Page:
Humbugs are a traditional British hard candy. A Montreal variation of them started appearing shortly after 1914, when the Stilwell family emigrated from Britain to Montreal and started making the candy.

Although the family matriarch died a decade ago and Stilwell stores in Verdun and LaSalle have closed, the family still produces limited quantities for sale at the following locations: Le Panier gift shop in Pointe Claire, Deli Plus Frank & Fred in Pointe Claire, Westmount Stationary in Westmount, the St. Mary's Hospital Centre gift shop and the Montreal General Hospital gift shop.

Ingredients include black molasses, butter, pure peppermint oil and the darkest brown sugar available.

DJan said...

Not being much of a candy eater, I hadn't paid attention to those little candies before and have never heard them called humbugs. I am much more interested in chocolate! :-)

Anonymous said...

We do have them in the U.S. And yes, they do all stick together. I didn't know they were called humbugs.

Charles Gramlich said...

I do remember these although I did not know they were called humbugs. I'm more of a soft candy person myself.

Jay said...

I thought they were humbugs because when you put them in your mouth you hummmmmmmmmmm-> mmmmmmmmmmmm!

Jo said...

Thank you, everyone. (Loved Squirrel's definition of hunny bugs ... *heh*) However, it appears we are still stymied as to the origin of the name Humbug. I will keep looking. :-)

Mia said...

"We are all familiar with those little peppermint Christmas candies called Humbugs."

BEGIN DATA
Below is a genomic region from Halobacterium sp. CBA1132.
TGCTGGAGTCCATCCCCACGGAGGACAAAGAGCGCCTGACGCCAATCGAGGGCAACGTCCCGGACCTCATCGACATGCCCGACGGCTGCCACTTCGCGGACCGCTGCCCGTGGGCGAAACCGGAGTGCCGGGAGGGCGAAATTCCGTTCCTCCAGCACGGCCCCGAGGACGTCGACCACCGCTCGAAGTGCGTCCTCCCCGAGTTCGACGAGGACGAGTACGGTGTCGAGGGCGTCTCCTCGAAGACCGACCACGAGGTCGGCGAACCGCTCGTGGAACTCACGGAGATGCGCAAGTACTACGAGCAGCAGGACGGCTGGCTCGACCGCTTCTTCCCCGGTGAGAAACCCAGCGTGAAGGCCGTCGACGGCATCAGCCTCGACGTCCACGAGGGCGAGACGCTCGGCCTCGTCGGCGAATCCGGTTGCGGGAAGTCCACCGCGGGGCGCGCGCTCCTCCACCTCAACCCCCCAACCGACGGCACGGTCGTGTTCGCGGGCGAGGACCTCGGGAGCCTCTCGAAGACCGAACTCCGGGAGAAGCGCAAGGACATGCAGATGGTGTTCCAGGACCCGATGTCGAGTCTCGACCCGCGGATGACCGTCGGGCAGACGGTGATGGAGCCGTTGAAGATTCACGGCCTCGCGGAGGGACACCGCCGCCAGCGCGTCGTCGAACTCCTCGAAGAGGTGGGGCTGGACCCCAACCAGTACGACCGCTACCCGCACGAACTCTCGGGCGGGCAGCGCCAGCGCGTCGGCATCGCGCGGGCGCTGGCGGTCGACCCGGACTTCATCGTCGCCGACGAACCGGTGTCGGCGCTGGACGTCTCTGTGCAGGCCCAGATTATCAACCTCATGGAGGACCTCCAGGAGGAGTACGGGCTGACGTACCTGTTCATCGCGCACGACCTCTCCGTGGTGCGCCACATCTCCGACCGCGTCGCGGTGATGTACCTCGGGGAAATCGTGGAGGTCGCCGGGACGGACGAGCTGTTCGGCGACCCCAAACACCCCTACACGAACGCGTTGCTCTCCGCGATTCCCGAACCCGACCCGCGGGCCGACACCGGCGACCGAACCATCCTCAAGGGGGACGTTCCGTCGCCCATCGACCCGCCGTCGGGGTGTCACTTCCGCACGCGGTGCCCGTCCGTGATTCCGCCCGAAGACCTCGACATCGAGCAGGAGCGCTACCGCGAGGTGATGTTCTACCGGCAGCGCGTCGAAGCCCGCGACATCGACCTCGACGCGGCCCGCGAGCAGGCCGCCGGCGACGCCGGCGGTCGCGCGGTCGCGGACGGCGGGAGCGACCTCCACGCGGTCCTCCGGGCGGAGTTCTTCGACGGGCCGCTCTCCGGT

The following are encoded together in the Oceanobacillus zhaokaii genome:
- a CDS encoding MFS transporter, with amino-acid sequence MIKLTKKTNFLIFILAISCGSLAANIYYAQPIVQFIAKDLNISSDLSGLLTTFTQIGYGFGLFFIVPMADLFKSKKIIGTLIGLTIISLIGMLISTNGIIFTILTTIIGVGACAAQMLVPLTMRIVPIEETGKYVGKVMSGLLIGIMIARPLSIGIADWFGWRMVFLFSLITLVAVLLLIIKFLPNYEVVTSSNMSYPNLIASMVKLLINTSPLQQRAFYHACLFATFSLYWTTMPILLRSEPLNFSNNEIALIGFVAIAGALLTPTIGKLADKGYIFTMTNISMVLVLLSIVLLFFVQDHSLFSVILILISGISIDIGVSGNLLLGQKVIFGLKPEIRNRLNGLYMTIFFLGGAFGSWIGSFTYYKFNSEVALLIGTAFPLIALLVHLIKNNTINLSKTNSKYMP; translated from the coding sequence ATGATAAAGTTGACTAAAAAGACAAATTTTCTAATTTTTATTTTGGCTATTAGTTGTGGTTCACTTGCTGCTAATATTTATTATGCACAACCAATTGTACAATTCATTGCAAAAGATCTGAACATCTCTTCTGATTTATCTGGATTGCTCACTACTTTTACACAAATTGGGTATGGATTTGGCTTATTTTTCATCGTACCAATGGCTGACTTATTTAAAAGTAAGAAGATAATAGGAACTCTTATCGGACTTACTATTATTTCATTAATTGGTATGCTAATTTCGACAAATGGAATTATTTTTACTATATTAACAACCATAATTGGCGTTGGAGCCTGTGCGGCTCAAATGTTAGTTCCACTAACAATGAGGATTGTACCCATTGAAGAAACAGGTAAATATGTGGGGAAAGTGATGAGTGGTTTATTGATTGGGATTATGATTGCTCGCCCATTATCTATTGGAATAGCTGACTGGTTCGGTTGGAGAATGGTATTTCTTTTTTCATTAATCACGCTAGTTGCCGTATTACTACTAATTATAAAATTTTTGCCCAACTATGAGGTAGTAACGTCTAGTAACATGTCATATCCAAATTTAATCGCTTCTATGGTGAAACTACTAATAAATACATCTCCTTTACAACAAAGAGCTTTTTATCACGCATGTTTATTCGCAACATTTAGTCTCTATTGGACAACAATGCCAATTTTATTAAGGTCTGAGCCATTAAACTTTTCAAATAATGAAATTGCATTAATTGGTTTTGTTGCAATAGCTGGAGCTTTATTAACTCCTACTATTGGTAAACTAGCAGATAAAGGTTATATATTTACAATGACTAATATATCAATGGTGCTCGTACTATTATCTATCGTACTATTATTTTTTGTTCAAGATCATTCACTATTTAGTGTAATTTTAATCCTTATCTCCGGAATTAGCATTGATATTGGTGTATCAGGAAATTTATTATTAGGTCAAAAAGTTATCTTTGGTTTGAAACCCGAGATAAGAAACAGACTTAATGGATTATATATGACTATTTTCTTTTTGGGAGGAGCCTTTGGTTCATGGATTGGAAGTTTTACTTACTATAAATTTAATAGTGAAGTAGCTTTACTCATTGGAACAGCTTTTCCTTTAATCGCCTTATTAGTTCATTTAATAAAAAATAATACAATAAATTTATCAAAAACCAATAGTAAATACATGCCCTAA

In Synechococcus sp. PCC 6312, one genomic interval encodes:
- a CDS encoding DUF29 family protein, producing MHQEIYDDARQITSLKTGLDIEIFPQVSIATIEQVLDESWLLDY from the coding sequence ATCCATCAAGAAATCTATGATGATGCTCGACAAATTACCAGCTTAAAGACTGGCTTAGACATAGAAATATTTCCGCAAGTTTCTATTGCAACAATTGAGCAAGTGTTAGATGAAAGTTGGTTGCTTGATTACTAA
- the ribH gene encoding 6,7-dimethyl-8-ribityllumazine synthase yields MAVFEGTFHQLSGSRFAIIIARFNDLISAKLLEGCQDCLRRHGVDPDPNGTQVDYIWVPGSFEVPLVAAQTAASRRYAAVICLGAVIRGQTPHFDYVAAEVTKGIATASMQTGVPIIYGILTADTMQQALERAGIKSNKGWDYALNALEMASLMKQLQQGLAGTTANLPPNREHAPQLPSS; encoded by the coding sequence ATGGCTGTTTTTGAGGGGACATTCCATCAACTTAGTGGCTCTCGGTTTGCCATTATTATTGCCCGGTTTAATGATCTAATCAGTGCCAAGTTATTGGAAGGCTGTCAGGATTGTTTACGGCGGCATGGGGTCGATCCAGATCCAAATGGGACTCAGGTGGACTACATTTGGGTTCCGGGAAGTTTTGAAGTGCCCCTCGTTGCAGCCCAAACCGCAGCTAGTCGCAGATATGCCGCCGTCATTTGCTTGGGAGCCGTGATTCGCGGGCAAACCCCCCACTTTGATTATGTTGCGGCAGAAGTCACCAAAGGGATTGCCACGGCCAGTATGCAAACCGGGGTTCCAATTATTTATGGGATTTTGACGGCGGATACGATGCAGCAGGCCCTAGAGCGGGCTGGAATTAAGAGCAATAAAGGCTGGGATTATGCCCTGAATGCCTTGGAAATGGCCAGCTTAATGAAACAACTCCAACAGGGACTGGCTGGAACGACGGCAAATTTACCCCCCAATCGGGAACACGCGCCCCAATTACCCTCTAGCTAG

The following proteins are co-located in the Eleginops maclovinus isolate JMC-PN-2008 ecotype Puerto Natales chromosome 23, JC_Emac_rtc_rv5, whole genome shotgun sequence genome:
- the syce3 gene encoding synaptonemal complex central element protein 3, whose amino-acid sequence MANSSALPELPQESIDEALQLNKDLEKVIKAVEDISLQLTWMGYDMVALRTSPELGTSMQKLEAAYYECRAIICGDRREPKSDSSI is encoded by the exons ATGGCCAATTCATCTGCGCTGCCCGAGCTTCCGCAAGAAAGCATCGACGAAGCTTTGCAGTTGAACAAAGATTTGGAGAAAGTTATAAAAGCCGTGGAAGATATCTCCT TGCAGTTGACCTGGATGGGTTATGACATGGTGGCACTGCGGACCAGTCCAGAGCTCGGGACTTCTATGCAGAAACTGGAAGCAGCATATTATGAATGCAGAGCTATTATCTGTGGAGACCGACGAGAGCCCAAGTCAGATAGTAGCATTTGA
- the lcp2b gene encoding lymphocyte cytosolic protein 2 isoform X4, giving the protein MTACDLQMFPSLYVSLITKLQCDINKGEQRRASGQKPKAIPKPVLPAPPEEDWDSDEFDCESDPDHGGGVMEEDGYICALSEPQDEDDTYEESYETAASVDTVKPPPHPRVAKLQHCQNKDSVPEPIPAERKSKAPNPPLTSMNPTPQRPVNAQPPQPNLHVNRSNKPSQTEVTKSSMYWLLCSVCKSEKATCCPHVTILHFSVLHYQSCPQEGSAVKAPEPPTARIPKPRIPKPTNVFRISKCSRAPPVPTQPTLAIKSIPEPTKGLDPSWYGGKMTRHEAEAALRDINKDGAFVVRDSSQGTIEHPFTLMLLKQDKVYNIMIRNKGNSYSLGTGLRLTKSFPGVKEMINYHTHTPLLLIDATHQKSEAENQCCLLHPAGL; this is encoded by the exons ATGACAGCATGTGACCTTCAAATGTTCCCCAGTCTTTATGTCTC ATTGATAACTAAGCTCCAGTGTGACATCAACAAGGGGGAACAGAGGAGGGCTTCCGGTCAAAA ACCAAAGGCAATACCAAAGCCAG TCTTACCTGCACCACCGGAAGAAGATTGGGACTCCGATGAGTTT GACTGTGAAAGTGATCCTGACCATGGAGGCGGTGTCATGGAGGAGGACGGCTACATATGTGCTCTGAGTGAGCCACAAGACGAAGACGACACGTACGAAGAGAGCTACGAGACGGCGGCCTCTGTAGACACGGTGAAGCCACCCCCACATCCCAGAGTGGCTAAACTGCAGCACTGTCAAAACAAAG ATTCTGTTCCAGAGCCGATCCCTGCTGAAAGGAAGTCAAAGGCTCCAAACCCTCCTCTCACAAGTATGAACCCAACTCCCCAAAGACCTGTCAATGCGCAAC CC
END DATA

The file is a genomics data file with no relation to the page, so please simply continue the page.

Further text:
No we're not.

Paula Slade said...

I do remember "Humbugs" but never knew that was the common name for the confection.

I spent some time attempting to find the origin of the name but no luck. :(

the walking man said...

"Humbug is an old term meaning hoax or jest. While the term was first described in 1751 as student slang, its etymology is unknown. Its present meaning as an exclamation is closer to 'nonsense' or 'gibberish', while as a noun, a humbug refers to a fraud or impostor, implying an element of unjustified publicity and spectacle. The term is also used for certain types of candy."

The absolute correct answer is lost in the annals of time. How the term humbug got attached to the candy in question can only be speculation.

Some may say it was trick by Santa Clause played on the not so nice but not so naughty children and others may say that it sticking together like that while looking as if it would have a single piece come away in the hand was the hoax or jest.

The only thing I can say for certain is that the term Humbug seems to be of Germanic origin and predates Dickens by about 50-100 years.

Kathryn said...

OK, Jo - here's what I've dredged up from the deep and mysterious crevices of my brain...
During WWII the bombs dropped during on england during the blitz made a humming sound before they exploded. they were known as humbugs. These candies were then called humbugs, as they resembled little bombs.
I don't think I've made this up, but I can't remember where I read it. I'm now going to look up bombs, blitz, etc and see if I can find a reference to humbugs in WWII documentation. I'll let you know!
Kathryn : )